Geometry and Other Poems
Mono-buttocked in a girdle,
& brassiered into cones—their satin
sister act pointy under wraps—we were
more than Euclidian globes & conicals
or the buzzy triangle we struggled
not to think about. If we were
two-faced & all angles toward
matrimony as we were accused,
let me assure you, we were obtuse.
To us, men were problems to be
solved & corrected not the answers
at the back of the book.
And how we
loved our books, clutched them
to our cardigans: Keats, Tolstoy,
Thomas Wolfe, Dostoevsky, anyone
with compass or T-square enough
to take the full measure of what
we were: Faust, not Gretchen. Socrates
defining wisdom in the marketplace
not Xanthippe at home pounding out
the phyllo for the baklava. We were told
The Trojan Women was man, his suffering,
& we swallowed it, for didn’t we, too,
switch genders for sense & sanity,
laying claim to Ahab’s search for truth
in a book of seas, or the phantom itself
hurtling beyond definition?
who held up the mirror showing us
a jumble of geometry, laying us out
in garish polygons & tortured trapezoids—
we argued the merits of modern art,
turned away & paid the price.
our hair-shirts starched & suffered
our virtue gladly. In short, we were afraid.
In love with love, we strained
at the forbidden line. If coerced,
cajoled, or back-seat outmaneuvered,
the next day brought roses, brought Sorry,
it won’t happen again.
Was it to our credit,
agreeing to believe the unbelievable?
Were we right to take the high road,
to play the game we couldn’t win?
The satin was cut & measured before
we filled our cups, & the only formula
to solve for was the axiom behind the veil:
complement, make the incongruous,
congruous. The threatening acute, right.
One afternoon of rain and suddenly
creeks rise, babbling in the forest—
back-up singers for the silence.
A missed cue. It’s November now,
the trees, bare. A light piano of chirp
and scurry is more than enough. Trees
make eloquent speech just by how
they stand or lean in graceful habit.
Or in the case of the sycamore, gleam
like polished marble in the sun.
The towering beech, the naked poplar
speak the language of lips and the moss
that covers them. If the trees sleep now
in this storage locker of the cold,
if they seem aloof and alien strange,
it doesn’t mean that beneath the bark,
or underground where roots tangle
and hold, they’ve forgotten their promise
of smolder and juice. Look at them.
Valentino looked like that—waiting, still.
from Picasso’s Boy Leading a Horse
The William S. Paley Collection
A naked boy
leads a blue horse
across a desert.
The horse, wild.
The curve of her neck
proclaims it. The boy,
the cork color of the sand,
the horse, a chiaroscuro
of the sky. Each figure
locked in the outline
that summoned it
out of the surrounding
The boy faces front
gentling the horse
on a rope that isn’t there.
It used to be there. The horse
feels it around her neck.
The boy holds the other end
in his hand. He does not pull.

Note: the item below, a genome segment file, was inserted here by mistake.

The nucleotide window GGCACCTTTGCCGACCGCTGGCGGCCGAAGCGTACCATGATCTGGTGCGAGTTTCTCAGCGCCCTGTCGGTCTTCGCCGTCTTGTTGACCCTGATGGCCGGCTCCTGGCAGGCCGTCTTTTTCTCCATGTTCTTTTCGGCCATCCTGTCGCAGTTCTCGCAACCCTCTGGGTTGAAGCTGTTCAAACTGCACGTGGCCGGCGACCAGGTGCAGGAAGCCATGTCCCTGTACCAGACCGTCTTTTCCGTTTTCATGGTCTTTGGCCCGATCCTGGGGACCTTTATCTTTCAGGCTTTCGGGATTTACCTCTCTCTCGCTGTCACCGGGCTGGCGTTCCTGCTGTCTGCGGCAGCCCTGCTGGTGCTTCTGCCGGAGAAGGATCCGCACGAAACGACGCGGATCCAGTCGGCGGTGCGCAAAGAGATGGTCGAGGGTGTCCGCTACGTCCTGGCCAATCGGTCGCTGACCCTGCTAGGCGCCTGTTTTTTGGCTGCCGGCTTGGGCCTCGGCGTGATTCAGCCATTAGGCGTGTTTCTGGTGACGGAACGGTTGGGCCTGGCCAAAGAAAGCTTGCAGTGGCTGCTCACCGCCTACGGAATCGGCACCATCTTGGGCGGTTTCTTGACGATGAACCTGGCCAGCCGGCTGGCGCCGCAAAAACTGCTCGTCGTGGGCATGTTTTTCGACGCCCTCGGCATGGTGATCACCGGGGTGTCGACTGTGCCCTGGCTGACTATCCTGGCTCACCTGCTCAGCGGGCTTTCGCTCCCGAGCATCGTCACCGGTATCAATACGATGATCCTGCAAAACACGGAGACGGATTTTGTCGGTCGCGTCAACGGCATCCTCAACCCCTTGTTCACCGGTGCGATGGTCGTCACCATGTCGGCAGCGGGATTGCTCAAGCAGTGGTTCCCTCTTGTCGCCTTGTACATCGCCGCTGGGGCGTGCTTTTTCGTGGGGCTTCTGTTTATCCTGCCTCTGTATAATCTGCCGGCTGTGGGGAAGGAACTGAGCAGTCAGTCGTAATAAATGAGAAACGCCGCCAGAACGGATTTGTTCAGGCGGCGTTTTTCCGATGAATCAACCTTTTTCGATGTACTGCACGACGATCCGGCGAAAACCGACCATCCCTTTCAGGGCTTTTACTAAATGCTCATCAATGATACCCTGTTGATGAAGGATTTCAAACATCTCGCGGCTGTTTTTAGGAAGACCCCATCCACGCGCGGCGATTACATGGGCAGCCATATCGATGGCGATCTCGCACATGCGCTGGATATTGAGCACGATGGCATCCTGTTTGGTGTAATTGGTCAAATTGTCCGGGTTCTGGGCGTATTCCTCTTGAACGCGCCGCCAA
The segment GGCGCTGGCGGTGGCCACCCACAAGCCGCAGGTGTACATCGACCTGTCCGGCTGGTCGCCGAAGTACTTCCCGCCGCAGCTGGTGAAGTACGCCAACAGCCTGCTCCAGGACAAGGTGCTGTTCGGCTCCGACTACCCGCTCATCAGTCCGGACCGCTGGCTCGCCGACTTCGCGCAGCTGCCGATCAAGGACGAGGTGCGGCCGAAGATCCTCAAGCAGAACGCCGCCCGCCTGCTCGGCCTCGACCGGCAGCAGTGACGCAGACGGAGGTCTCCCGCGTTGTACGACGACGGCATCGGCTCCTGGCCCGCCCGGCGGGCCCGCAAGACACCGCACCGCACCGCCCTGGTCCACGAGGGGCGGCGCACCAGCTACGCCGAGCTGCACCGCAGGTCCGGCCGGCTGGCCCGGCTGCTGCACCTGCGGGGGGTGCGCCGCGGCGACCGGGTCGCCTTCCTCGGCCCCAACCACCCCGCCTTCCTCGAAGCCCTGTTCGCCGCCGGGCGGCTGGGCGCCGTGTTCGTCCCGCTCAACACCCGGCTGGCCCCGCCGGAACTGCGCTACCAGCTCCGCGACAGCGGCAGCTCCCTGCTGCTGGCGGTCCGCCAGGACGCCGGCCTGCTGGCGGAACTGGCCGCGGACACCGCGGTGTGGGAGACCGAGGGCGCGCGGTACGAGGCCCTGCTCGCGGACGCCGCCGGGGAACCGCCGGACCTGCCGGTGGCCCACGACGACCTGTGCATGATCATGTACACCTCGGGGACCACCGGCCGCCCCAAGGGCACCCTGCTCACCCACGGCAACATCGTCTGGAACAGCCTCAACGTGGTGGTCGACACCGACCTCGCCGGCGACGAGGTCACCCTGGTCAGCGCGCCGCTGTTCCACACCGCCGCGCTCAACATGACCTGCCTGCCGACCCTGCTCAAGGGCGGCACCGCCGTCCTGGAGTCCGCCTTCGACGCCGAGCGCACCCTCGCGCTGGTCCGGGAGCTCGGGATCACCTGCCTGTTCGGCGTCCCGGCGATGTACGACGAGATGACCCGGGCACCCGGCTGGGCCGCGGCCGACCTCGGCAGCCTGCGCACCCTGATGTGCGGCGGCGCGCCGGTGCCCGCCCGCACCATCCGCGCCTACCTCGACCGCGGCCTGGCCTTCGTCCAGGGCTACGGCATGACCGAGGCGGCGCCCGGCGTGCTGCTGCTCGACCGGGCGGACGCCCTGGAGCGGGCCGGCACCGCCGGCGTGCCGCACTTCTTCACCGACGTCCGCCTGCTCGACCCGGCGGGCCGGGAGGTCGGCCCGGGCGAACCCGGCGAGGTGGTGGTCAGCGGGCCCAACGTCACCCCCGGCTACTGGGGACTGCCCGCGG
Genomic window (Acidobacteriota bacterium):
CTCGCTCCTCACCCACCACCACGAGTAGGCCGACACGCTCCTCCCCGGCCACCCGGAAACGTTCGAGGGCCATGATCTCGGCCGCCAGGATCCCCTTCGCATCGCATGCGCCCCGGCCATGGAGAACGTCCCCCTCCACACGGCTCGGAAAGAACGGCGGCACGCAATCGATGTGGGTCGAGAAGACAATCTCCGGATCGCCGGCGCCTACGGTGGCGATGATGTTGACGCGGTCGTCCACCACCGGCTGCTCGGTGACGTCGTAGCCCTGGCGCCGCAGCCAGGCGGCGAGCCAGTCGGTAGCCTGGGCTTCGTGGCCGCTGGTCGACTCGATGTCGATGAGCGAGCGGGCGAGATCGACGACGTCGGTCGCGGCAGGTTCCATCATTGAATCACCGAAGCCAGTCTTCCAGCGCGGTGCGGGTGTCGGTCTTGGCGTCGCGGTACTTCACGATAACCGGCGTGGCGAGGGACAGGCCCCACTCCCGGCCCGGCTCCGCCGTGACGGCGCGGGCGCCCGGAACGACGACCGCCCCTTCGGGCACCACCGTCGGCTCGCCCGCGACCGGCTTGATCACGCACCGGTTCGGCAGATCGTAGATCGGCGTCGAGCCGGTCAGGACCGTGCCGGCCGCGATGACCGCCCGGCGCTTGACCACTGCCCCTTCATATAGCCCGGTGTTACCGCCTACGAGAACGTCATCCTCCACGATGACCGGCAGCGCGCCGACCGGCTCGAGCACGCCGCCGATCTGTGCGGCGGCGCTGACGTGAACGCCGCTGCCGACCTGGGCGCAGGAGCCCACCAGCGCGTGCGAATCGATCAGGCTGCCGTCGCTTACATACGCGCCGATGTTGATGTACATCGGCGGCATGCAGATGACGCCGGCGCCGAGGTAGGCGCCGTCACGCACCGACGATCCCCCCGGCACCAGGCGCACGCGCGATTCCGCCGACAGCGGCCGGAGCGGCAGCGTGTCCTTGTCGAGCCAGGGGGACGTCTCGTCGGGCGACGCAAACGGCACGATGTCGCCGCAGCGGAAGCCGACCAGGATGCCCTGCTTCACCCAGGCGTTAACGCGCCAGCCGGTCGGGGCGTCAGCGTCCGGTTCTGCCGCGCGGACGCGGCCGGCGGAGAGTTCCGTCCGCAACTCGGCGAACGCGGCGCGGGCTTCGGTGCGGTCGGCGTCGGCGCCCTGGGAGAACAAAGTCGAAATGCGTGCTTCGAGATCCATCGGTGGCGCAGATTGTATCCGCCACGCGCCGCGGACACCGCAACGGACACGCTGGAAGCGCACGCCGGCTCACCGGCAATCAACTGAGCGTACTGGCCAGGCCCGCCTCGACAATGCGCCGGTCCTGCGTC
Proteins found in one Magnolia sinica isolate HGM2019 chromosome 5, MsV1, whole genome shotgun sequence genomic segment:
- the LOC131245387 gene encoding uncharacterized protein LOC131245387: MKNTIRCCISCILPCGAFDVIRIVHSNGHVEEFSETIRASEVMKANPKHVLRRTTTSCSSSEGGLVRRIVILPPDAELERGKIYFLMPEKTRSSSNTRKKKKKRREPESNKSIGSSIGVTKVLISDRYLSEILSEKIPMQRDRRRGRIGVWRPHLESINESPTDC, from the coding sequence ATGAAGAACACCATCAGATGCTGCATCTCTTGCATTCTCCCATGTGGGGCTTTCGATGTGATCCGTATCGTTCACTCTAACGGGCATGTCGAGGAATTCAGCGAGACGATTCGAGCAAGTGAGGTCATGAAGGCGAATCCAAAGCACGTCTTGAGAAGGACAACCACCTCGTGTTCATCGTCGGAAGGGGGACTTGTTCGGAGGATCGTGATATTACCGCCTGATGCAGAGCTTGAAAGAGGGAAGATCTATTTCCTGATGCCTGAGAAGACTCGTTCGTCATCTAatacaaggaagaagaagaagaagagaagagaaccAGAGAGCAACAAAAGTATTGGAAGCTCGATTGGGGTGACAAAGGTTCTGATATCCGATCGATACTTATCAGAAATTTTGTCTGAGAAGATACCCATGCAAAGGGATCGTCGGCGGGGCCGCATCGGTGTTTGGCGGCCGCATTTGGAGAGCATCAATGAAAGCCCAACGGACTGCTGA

He loves this filly. She has
a girl’s eyes. Her forelock,
her mane, a wash of blue
rising—a dawn color
untouched from the first
pure swath. The boy
has big feet, solid feet.
He knows where he’s going.
The horse prances, back hooves
nothing but a blur of joy.
They have been together
a long time, coming
for a long time. When
they find you, they will walk
through the walls of your house
and change everything. You too
may be sacrificed.
Alice Friman is the author of seven collections of poetry, most recently Zoo (Arkansas, 1999), winner of the Ezra Pound Poetry Award from Truman State University and the Sheila Margaret Motton Prize from the New England Poetry Club, and Inverted Fire (BkMk, 1997, rpt. 1998). An eighth book, The Book of the Rotten Daughter, is forthcoming from BkMk Press in 2006. Her poems appear in Poetry, The Georgia Review, Boulevard, The Southern Review, The Gettysburg Review, and Shenandoah, which awarded Ms. Friman the 2002 James Boatwright III Prize for Poetry. She has received fellowships from the Indiana Arts Commission and the Arts Council of Indianapolis and has been awarded residencies at many colonies including MacDowell and Yaddo. She was named Writer in Residence at Bernheim Arboretum and Research Forest in 2003-04. She has won three prizes from Poetry Society of America and in 2001-02 was named to the Georgia Poetry Circuit. Professor Emerita at the University of Indianapolis, Ms. Friman now lives in Milledgeville, Georgia, where she is Instructor of Creative Writing and Poetry, and poetry editor of Arts & Letters. You can find out more about her at alicefriman.com.
"Geometry" was originally published in New Letters.
"Silent Movie" was originally published in The Georgia Review.
"The Rope" was originally published in Shenandoah.
Photo by Robert Kalman.
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Poems Copyright © 2006 Alice Friman. All rights reserved.
Photo Copyright © 2006 Robert Kalman. All rights reserved.